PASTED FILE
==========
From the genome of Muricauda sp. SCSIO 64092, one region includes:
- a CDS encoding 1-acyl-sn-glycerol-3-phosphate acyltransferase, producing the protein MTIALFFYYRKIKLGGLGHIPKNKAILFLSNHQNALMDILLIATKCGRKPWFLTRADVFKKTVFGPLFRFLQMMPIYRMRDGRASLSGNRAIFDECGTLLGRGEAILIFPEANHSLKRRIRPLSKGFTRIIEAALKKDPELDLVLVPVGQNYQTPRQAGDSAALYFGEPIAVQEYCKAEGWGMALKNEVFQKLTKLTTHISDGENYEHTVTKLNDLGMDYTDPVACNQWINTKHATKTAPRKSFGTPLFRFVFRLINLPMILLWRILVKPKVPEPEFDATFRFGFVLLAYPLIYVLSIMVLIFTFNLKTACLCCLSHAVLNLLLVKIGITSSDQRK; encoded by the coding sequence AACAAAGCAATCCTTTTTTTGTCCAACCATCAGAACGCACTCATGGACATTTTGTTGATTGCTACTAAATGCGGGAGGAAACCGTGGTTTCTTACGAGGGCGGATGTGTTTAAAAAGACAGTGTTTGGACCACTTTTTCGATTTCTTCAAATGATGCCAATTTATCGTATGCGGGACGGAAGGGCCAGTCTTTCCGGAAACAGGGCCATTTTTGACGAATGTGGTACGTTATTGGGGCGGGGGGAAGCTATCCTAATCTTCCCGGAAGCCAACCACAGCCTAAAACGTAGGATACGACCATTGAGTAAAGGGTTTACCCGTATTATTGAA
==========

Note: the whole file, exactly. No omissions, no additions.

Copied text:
From the genome of Muricauda sp. SCSIO 64092, one region includes:
- a CDS encoding 1-acyl-sn-glycerol-3-phosphate acyltransferase, producing the protein MTIALFFYYRKIKLGGLGHIPKNKAILFLSNHQNALMDILLIATKCGRKPWFLTRADVFKKTVFGPLFRFLQMMPIYRMRDGRASLSGNRAIFDECGTLLGRGEAILIFPEANHSLKRRIRPLSKGFTRIIEAALKKDPELDLVLVPVGQNYQTPRQAGDSAALYFGEPIAVQEYCKAEGWGMALKNEVFQKLTKLTTHISDGENYEHTVTKLNDLGMDYTDPVACNQWINTKHATKTAPRKSFGTPLFRFVFRLINLPMILLWRILVKPKVPEPEFDATFRFGFVLLAYPLIYVLSIMVLIFTFNLKTACLCCLSHAVLNLLLVKIGITSSDQRK; encoded by the coding sequence AACAAAGCAATCCTTTTTTTGTCCAACCATCAGAACGCACTCATGGACATTTTGTTGATTGCTACTAAATGCGGGAGGAAACCGTGGTTTCTTACGAGGGCGGATGTGTTTAAAAAGACAGTGTTTGGACCACTTTTTCGATTTCTTCAAATGATGCCAATTTATCGTATGCGGGACGGAAGGGCCAGTCTTTCCGGAAACAGGGCCATTTTTGACGAATGTGGTACGTTATTGGGGCGGGGGGAAGCTATCCTAATCTTCCCGGAAGCCAACCACAGCCTAAAACGTAGGATACGACCATTGAGTAAAGGGTTTACCCGTATTATTGAA